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The importance of peptide transmitters in the modulation of sleep and wakefulness has become apparent in recent years. Previous work had focused on the role of monoamines in the circuitry that regulates the transitions between states of vigilance. Histaminergic neurons in the tuberomammillary nucleus are known to be key players in the activation of subcortical afferents during wakefulness (Wada et al., 1991). Activity of noradrenergic neurons in the locus coeruleus correlates with the state of vigilance (Jones, 1991). The role of serotonergic neurons in rapid eye movement (REM) sleep has also been established (Lydic et al., 1987; Monti & Jantos, 1992; Fabre et al., 2000).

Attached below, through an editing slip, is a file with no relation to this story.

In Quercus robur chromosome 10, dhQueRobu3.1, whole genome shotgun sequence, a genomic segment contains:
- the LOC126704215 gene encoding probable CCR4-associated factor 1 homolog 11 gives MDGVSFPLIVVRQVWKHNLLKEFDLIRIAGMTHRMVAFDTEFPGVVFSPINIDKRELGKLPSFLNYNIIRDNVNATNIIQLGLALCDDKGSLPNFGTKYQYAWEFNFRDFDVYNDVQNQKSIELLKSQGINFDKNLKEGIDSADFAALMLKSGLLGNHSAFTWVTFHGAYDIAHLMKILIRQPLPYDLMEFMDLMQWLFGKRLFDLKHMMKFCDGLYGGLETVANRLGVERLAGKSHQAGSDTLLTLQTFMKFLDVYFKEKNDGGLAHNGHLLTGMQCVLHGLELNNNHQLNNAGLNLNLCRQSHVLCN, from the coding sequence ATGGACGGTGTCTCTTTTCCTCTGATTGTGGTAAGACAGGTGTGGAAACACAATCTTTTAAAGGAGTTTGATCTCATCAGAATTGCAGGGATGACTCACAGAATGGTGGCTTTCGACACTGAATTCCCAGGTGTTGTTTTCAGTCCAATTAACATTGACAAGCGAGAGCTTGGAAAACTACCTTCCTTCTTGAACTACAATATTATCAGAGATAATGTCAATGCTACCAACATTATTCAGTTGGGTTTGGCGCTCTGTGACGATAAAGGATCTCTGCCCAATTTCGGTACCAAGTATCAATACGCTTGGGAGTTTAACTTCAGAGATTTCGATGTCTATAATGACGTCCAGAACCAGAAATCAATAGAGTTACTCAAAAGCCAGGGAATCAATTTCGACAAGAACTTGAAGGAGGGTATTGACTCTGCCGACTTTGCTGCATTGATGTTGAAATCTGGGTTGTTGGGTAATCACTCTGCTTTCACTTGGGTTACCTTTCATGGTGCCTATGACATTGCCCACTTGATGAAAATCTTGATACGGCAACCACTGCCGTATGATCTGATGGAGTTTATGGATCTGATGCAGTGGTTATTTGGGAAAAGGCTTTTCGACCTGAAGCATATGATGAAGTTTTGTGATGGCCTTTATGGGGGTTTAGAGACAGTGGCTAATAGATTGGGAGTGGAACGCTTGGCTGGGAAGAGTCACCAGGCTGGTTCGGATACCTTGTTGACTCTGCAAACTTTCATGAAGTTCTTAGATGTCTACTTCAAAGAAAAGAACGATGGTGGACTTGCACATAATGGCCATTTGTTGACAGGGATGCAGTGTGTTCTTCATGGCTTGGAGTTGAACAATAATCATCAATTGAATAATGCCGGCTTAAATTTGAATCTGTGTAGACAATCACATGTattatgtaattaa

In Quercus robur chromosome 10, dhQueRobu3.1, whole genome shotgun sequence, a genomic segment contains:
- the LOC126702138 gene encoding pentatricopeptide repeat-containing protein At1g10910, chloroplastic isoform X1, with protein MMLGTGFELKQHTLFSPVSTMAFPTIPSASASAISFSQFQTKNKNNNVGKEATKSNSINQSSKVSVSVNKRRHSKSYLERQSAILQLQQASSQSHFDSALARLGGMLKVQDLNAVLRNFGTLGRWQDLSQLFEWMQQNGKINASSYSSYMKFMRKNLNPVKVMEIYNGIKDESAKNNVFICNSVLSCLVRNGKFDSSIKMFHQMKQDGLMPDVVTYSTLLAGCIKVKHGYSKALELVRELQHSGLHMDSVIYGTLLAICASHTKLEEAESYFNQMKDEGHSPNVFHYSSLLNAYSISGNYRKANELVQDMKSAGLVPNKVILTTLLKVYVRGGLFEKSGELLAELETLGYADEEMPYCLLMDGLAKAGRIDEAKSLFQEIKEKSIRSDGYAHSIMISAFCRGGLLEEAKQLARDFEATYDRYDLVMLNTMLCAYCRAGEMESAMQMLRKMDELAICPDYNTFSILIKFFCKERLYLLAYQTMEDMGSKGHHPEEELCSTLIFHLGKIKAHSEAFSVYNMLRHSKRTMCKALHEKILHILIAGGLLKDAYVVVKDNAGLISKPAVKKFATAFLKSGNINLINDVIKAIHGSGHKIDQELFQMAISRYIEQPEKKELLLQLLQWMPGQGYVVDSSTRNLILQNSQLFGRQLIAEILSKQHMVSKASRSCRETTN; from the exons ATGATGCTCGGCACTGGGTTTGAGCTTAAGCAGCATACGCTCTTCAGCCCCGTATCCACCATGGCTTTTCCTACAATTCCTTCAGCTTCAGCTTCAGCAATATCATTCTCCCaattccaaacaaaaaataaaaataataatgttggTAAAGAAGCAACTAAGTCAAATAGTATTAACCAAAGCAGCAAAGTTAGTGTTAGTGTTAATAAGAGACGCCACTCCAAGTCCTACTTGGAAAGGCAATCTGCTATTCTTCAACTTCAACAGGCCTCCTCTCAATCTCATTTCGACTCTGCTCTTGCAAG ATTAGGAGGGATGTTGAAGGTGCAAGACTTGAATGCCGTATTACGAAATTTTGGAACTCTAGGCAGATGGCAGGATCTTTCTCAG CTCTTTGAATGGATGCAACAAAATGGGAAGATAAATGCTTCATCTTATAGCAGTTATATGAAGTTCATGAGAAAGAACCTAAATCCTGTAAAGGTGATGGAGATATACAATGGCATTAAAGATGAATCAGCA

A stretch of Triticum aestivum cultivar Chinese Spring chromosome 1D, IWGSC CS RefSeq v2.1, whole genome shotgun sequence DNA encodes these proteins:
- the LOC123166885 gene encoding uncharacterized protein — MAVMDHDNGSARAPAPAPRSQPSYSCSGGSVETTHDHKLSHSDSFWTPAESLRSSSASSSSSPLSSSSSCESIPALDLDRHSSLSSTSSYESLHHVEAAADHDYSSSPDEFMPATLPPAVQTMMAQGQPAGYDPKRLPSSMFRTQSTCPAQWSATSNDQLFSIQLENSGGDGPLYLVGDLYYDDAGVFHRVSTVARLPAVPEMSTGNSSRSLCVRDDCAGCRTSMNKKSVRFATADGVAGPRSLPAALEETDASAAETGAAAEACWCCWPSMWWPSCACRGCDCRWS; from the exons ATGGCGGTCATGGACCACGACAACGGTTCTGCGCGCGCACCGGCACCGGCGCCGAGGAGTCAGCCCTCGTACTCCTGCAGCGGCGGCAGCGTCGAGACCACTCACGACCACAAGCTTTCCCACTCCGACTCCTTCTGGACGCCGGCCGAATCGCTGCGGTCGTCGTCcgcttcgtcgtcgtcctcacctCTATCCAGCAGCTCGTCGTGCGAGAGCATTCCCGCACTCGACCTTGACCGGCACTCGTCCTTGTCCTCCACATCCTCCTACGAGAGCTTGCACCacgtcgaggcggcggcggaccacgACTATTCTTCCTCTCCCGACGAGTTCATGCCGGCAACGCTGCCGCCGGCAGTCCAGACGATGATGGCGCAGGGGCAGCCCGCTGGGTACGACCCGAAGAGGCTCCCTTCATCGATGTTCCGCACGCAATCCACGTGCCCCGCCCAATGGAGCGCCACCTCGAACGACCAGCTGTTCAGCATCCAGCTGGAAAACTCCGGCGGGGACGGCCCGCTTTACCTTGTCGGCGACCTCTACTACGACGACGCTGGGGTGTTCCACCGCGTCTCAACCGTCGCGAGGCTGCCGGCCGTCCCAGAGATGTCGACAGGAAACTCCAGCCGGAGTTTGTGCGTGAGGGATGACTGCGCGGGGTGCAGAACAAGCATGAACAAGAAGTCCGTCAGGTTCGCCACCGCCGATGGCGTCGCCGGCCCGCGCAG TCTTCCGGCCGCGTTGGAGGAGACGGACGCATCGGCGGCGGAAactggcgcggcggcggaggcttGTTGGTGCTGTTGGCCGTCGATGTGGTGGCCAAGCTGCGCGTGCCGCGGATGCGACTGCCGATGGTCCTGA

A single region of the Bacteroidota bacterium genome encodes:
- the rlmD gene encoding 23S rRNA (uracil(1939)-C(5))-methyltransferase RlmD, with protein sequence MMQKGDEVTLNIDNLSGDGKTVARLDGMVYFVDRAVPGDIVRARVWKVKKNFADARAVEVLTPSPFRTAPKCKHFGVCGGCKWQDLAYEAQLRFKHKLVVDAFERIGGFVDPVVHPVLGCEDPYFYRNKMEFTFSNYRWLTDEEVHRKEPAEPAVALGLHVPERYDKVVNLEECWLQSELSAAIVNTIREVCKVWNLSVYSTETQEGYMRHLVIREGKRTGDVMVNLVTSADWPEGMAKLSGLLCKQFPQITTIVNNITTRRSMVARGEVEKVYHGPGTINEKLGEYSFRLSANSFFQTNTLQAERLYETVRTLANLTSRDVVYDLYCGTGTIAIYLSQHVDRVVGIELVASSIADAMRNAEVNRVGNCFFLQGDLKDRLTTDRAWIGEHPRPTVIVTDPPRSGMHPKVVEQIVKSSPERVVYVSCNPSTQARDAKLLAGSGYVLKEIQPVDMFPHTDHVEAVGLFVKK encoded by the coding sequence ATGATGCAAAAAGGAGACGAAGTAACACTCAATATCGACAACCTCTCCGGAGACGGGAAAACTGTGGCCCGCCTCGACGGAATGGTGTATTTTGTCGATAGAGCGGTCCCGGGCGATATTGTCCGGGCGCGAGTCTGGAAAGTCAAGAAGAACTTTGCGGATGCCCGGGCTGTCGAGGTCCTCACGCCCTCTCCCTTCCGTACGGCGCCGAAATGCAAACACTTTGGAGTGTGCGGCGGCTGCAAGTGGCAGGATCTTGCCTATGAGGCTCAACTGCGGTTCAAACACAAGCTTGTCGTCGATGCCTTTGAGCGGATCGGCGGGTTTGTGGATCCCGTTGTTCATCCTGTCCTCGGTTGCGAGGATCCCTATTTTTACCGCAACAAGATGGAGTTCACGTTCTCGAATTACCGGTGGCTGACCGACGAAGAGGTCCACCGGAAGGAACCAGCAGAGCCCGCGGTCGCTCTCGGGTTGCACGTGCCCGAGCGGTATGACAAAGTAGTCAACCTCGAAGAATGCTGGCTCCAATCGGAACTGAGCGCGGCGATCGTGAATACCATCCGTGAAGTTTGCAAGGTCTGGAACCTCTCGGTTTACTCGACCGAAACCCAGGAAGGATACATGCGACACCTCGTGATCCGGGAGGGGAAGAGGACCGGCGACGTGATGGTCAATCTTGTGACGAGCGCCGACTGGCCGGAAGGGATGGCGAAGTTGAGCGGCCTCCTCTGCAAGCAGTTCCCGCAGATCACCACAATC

In spite of major advances in our understanding of the neuronal circuits that govern the sleep–wakefulness cycle (Pace-Schott & Hobson, 2002), the cell groups involved in the coordination of the different stages of sleep and in the control of the boundaries between sleep states are poorly understood. The development of molecular markers that define neuronal cell groups with distinct physiological properties is expected to enhance our understanding of the regulation of the states of vigilance.
With this in mind, the search for molecular markers that define populations of neurons in areas important for arousal is clearly warranted.
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